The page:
Indeed, the very essence of team sports lies in their unpredictability, due to the interactions with both team members and opponents. In sport sciences, a classic categorization distinguishes sports according to the degree to which the environment they are played in is predictable or not [9]. Closed-skills sports are generally played in a predictable environment (e.g., shooting, gymnastics, swimming). Open-skills sports are those that occur in highly unpredictable environments, and team sports (e.g., volleyball, basketball, rugby) are in this sense prototypical. Many individual sports involve closed skills, whereas many team sports involve open skills. Nevertheless, a clear classification of sports as typified by open- or closed-skills is difficult; indeed, many sports include a combination of both open and closed skills [10]. With respect to this, Lames & McGarry [11] consider team sports performances as being unique action chains, which are context-and-time-dependent and, thus, not repeatable. From the game’s perspective, this characteristic is the one that makes the discipline endearing, but it also represents a confounding variable if one needs to assess an individual’s performance, because devising an “online” assessment (i.e., a measure to assess a single member of the team on each one of his/her gestures) becomes necessary. In volleyball, a measure of motor learning of the attack gesture was developed by Bisagno & Morra [12], who used a task-analysis procedure to isolate the different components that need to be controlled while performing a gesture. However, assessing motor learning is relatively easier than assessing performance in actual competitions, because there is a fewer amount of intervening variables to control for. For example, in competitions, a determinant is represented by the opponents: against unprepared opponents, scoring is easier, while, against highly skilled teams, being able to score has greater merit, and this aspect needs to be controlled when devising a measure of performance. Moreover, since, in volleyball, not all the players play the same amount of Sets and time, it is therefore important to give more weight to the competitions in which the athlete participates more in the game. This is particularly true in youth volleyball, in which the official team is less definitively structured, thus leading to greater variability.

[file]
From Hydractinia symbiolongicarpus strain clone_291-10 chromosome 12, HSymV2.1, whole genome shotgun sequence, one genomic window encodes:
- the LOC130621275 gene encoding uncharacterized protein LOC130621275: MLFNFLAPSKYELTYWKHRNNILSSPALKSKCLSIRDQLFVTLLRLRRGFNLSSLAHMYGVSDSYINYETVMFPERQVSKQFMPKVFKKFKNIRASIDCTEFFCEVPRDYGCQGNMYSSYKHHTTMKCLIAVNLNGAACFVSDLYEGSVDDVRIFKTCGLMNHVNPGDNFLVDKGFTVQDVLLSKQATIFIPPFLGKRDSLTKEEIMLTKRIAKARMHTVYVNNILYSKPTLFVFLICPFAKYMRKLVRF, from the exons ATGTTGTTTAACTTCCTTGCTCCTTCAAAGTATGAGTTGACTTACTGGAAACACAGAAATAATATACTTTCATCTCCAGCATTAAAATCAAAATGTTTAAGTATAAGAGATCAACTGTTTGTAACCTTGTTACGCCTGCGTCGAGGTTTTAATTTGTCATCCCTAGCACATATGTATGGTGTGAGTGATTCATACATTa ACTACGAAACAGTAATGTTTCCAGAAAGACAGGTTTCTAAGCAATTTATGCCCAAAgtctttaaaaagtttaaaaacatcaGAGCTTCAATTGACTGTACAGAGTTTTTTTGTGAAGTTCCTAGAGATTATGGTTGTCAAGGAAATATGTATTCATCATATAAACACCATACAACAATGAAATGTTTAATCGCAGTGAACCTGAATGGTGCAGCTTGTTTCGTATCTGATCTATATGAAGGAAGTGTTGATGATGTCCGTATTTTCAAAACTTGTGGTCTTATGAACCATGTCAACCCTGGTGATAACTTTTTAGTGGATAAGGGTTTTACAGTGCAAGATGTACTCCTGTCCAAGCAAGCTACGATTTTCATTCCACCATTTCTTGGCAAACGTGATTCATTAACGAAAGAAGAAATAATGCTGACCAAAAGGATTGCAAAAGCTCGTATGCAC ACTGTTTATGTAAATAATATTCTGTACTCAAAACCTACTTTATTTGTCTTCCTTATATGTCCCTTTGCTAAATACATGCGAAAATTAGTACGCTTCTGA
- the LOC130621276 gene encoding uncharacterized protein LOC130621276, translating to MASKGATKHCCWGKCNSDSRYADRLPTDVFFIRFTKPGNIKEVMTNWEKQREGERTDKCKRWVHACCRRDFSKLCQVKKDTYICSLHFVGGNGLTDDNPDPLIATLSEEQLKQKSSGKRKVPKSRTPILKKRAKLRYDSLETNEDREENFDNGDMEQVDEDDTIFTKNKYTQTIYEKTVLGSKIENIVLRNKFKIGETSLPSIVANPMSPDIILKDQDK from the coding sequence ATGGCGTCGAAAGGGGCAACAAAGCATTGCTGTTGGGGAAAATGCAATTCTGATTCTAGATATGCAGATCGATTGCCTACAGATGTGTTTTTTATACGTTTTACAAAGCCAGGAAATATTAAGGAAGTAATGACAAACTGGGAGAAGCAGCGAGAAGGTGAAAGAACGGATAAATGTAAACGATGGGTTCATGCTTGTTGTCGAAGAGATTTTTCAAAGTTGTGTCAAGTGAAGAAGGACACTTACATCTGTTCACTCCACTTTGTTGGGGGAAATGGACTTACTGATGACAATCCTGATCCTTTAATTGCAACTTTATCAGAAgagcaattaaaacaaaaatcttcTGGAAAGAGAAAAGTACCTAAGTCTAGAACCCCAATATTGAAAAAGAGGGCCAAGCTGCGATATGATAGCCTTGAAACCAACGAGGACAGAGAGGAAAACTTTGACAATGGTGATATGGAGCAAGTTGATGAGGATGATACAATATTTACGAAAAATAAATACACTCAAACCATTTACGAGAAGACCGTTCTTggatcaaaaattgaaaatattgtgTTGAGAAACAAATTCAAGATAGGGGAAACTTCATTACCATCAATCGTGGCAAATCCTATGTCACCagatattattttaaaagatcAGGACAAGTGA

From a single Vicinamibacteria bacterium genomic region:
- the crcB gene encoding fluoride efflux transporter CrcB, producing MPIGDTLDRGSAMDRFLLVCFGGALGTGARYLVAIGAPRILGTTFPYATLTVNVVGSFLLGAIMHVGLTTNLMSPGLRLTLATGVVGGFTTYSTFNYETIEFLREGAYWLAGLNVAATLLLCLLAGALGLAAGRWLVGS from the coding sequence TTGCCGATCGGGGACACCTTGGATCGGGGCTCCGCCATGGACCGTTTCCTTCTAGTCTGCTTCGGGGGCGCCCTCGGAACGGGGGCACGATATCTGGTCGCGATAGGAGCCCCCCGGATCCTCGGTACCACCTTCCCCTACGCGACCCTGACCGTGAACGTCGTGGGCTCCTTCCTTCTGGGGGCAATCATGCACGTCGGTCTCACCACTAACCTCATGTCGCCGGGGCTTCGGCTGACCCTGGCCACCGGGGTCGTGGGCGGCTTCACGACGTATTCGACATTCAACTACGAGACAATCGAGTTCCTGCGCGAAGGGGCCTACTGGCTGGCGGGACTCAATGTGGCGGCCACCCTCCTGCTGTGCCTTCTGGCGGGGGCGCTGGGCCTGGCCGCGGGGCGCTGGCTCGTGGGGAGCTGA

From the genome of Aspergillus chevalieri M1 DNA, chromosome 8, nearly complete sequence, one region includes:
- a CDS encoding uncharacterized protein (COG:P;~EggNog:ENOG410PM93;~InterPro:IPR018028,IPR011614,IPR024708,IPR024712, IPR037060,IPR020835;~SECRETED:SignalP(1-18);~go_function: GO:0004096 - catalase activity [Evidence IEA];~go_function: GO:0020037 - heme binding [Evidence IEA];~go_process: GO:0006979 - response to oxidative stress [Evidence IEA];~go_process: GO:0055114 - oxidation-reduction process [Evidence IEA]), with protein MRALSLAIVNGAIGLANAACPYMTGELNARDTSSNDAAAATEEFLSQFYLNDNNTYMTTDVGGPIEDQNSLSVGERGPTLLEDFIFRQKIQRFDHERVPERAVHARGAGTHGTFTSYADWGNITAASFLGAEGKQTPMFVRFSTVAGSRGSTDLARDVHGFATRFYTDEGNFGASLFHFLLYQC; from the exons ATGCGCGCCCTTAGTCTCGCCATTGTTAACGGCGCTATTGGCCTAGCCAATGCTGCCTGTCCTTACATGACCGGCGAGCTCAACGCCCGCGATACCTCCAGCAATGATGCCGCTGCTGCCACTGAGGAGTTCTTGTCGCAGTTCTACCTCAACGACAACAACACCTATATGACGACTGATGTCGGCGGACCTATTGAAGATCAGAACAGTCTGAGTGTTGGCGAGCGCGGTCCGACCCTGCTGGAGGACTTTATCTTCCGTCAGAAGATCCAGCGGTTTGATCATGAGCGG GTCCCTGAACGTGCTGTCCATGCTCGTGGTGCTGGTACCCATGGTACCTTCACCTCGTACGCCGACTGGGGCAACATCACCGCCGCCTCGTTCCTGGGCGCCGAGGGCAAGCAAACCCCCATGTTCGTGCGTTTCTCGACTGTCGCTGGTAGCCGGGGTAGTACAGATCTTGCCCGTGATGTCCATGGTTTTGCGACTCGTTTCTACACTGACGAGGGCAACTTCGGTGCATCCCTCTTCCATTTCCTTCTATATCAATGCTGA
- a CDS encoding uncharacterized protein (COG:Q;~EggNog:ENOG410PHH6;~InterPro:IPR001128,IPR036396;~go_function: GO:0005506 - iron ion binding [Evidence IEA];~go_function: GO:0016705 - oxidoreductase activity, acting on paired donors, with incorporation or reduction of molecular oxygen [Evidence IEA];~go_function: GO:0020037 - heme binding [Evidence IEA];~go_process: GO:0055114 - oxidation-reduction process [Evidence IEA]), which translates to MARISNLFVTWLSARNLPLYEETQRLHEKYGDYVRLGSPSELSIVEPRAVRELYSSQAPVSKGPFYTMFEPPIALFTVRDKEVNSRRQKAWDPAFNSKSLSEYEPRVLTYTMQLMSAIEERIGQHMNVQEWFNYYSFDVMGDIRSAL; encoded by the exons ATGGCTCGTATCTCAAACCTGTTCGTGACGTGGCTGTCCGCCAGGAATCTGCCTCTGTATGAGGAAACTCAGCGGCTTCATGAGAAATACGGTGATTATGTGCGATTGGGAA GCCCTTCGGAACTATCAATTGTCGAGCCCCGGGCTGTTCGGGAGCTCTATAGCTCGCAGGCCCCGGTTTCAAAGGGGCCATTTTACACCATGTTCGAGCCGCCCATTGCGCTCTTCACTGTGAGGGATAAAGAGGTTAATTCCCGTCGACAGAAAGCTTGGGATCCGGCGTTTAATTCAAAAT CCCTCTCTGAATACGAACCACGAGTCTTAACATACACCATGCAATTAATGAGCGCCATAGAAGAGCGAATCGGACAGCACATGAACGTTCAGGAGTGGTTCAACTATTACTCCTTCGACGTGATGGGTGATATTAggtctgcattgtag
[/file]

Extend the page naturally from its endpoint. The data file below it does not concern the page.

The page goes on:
Starting from these theoretical frameworks which highlight both the role of individual characteristics and the importance of the open-skills component in determining the result in team sports, we aimed at finding a way to assess individual performance in volleyball in an ecological way. This is functional to study the role of psychological individual differences (e.g., mental aspects as general cognitive abilities, emotional control or coping mechanisms) in sport performance, which is a topic of interest for a growing body of research (see References [13,14,15,16] for reviews). This is particularly true for youth sport when the athletes are less specialized and, therefore, scouting only certain fundamentals (e.g., in volleyball, the attack percentage) would only provide a partial image of the athletes’ abilities. Despite being relatively small, the research field that takes a developmental psychological approach to the study of sport performance in developing athletes [17,18,19,20] underlines the importance of understanding cognitive functioning and other individual differences in their development, in order to identify actual predictors of sport performance. Indeed, testing developing athletes can provide insights into the relation of individual differences and motor learning or sports performance. Moreover, this is useful for talent identification as well. Previous research on talent identification in team sports concluded that the success in these sports depends not only on physical and technical skills, but leans on multidimensional factors, including psychological performance characteristics [21]. During growth, talented players need to monitor and improve themselves in each of these aspects in order to reach the top. Having a tool that allows keeping track of changings in the individual performance therefore becomes crucial. In this sense, devising an assessment measure that takes into account both all of the gestures performed by an athlete during competition and the unpredictability component given by the nature of team sports appears to be particularly meaningful.